The Pinebank Promontory juts far out into Jamaica Pond, giving it a restful sense of seclusion.

Audiences escape the heat of the city on the lawn under towering London Planetrees.

The now-demolished Pinebank house was a defining feature – but now the site offers a more flexible and natural open area.

The Pinebank Promontory is named after a house built for the Perkins family in 1806, and then rebuilt in 1848. For decades, the deteriorated condition of the building and the necessity of a security fence prevented the public from enjoying the promontory. When it became clear that the structure could not be saved, the Solomon Foundation helped sponsor a series of public workshops to discuss the future of the site.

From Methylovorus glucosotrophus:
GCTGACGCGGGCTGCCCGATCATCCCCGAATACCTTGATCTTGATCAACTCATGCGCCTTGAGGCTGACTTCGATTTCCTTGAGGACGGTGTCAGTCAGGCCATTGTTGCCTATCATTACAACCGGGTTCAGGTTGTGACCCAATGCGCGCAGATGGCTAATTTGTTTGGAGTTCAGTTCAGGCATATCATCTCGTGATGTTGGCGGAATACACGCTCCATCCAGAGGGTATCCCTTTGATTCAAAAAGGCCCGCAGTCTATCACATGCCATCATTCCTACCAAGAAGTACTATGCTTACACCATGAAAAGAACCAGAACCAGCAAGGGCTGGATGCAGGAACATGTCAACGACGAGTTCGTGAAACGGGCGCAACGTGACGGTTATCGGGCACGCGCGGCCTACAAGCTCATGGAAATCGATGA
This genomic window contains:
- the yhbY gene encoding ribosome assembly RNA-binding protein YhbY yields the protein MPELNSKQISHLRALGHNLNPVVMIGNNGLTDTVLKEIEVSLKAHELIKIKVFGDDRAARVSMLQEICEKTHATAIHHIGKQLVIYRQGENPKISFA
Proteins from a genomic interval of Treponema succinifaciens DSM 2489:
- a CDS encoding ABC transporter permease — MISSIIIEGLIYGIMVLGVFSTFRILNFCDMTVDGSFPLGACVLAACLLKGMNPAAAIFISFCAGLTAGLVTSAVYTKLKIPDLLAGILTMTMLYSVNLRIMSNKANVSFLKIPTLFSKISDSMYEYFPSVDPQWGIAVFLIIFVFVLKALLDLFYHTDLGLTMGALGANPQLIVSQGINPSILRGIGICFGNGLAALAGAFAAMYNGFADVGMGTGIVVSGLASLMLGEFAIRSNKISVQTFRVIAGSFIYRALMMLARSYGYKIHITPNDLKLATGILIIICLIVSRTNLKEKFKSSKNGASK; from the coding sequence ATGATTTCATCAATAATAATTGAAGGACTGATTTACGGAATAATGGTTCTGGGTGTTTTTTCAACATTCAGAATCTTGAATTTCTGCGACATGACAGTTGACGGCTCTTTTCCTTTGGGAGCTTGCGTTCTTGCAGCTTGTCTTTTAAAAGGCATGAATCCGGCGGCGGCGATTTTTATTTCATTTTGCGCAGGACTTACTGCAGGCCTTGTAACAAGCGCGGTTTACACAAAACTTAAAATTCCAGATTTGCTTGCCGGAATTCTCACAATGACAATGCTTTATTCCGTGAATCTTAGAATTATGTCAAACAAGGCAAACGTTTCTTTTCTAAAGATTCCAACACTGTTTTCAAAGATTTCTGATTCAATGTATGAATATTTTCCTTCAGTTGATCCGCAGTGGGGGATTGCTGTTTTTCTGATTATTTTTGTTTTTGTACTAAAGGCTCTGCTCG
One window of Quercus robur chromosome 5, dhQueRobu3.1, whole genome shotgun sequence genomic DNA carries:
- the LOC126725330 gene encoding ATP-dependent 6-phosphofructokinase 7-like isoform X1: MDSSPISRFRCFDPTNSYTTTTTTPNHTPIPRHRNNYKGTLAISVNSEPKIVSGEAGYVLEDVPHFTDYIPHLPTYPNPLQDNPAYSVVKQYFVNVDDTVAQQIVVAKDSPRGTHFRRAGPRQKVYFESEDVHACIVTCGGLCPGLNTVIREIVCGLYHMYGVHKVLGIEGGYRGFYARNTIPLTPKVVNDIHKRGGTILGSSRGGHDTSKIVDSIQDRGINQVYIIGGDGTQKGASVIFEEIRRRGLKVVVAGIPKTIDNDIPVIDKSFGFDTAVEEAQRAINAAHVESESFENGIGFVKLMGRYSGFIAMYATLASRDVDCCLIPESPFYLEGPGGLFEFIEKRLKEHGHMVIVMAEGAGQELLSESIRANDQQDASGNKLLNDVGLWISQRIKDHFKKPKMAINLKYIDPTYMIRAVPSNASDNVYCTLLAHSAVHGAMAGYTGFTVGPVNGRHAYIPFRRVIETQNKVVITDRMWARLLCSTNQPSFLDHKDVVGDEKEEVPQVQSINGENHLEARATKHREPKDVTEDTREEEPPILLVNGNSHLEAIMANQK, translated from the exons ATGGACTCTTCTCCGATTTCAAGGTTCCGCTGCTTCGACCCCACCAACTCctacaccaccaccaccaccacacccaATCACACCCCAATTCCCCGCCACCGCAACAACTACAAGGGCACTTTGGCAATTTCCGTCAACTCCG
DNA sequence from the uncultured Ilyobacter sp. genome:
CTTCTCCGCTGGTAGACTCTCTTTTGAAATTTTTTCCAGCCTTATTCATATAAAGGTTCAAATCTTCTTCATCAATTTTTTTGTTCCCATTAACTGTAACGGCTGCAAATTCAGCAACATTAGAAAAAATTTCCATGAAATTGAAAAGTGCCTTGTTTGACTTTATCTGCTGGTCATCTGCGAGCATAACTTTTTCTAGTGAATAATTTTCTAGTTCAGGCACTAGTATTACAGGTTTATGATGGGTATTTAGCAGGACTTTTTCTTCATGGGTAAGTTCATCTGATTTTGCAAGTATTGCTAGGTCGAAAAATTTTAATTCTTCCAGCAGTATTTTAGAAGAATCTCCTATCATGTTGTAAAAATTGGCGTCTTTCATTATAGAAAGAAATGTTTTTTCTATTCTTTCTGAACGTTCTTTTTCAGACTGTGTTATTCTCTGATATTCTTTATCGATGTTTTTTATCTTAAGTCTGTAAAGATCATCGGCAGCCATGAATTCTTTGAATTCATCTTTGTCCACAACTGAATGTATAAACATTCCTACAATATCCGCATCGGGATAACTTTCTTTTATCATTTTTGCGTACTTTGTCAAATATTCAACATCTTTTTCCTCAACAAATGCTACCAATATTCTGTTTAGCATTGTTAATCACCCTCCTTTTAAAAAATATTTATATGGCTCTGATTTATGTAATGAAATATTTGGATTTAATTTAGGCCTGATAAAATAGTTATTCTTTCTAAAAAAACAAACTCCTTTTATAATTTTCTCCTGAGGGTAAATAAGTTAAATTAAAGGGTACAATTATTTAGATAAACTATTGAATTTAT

Manyworkshop participants spoke of the need for a flexible gathering place for cultural events as well as a place of quiet retreat. Victor Walker, landscape architect, was hired by the City of Boston to develop a distinctive landscape design featuring an outline of the house in granite blocks. The three landmark trees received horticultural care and have emerged as a character-defining feature of the site. The site – located far back from the parkways – is used for enjoyment of the park and for public concerts.

Located on the northeast side of Jamaica Pond.
Sponsored public workshops and horticultural care.
Interaction Associates for Social Change
Walker Kluesing Design Group